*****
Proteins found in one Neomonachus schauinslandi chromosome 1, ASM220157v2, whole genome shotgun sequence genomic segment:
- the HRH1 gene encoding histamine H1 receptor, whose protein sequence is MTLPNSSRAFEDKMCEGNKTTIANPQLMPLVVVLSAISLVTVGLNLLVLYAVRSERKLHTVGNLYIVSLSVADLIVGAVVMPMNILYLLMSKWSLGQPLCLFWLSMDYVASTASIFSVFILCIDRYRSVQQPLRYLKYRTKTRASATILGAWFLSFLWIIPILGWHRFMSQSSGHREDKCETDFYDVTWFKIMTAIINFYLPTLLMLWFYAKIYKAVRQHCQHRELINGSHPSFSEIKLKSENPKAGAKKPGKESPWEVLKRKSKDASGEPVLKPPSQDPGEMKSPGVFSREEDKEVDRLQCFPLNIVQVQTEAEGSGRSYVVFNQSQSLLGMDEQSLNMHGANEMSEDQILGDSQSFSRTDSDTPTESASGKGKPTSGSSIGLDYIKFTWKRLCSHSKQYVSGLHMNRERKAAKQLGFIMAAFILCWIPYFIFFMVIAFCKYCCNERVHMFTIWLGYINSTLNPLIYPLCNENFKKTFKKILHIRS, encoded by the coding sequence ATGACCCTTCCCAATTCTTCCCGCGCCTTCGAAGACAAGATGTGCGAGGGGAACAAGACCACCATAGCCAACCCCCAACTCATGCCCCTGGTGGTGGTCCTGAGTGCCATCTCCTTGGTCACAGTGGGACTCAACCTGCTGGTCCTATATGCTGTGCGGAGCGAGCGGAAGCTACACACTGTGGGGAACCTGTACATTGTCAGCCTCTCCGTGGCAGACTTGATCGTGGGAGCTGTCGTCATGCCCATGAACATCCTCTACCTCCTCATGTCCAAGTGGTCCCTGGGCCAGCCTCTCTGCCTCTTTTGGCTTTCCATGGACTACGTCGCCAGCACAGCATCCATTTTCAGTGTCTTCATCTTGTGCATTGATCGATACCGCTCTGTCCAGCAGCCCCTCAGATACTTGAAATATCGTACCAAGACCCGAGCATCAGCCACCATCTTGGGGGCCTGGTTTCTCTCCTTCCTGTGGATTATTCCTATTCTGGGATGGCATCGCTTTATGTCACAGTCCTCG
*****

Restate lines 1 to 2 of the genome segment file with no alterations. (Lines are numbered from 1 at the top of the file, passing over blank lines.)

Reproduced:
Proteins found in one Neomonachus schauinslandi chromosome 1, ASM220157v2, whole genome shotgun sequence genomic segment:
- the HRH1 gene encoding histamine H1 receptor, whose protein sequence is MTLPNSSRAFEDKMCEGNKTTIANPQLMPLVVVLSAISLVTVGLNLLVLYAVRSERKLHTVGNLYIVSLSVADLIVGAVVMPMNILYLLMSKWSLGQPLCLFWLSMDYVASTASIFSVFILCIDRYRSVQQPLRYLKYRTKTRASATILGAWFLSFLWIIPILGWHRFMSQSSGHREDKCETDFYDVTWFKIMTAIINFYLPTLLMLWFYAKIYKAVRQHCQHRELINGSHPSFSEIKLKSENPKAGAKKPGKESPWEVLKRKSKDASGEPVLKPPSQDPGEMKSPGVFSREEDKEVDRLQCFPLNIVQVQTEAEGSGRSYVVFNQSQSLLGMDEQSLNMHGANEMSEDQILGDSQSFSRTDSDTPTESASGKGKPTSGSSIGLDYIKFTWKRLCSHSKQYVSGLHMNRERKAAKQLGFIMAAFILCWIPYFIFFMVIAFCKYCCNERVHMFTIWLGYINSTLNPLIYPLCNENFKKTFKKILHIRS, encoded by the coding sequence ATGACCCTTCCCAATTCTTCCCGCGCCTTCGAAGACAAGATGTGCGAGGGGAACAAGACCACCATAGCCAACCCCCAACTCATGCCCCTGGTGGTGGTCCTGAGTGCCATCTCCTTGGTCACAGTGGGACTCAACCTGCTGGTCCTATATGCTGTGCGGAGCGAGCGGAAGCTACACACTGTGGGGAACCTGTACATTGTCAGCCTCTCCGTGGCAGACTTGATCGTGGGAGCTGTCGTCATGCCCATGAACATCCTCTACCTCCTCATGTCCAAGTGGTCCCTGGGCCAGCCTCTCTGCCTCTTTTGGCTTTCCATGGACTACGTCGCCAGCACAGCATCCATTTTCAGTGTCTTCATCTTGTGCATTGATCGATACCGCTCTGTCCAGCAGCCCCTCAGATACTTGAAATATCGTACCAAGACCCGAGCATCAGCCACCATCTTGGGGGCCTGGTTTCTCTCCTTCCTGTGGATTATTCCTATTCTGGGATGGCATCGCTTTATGTCACAGTCCTCG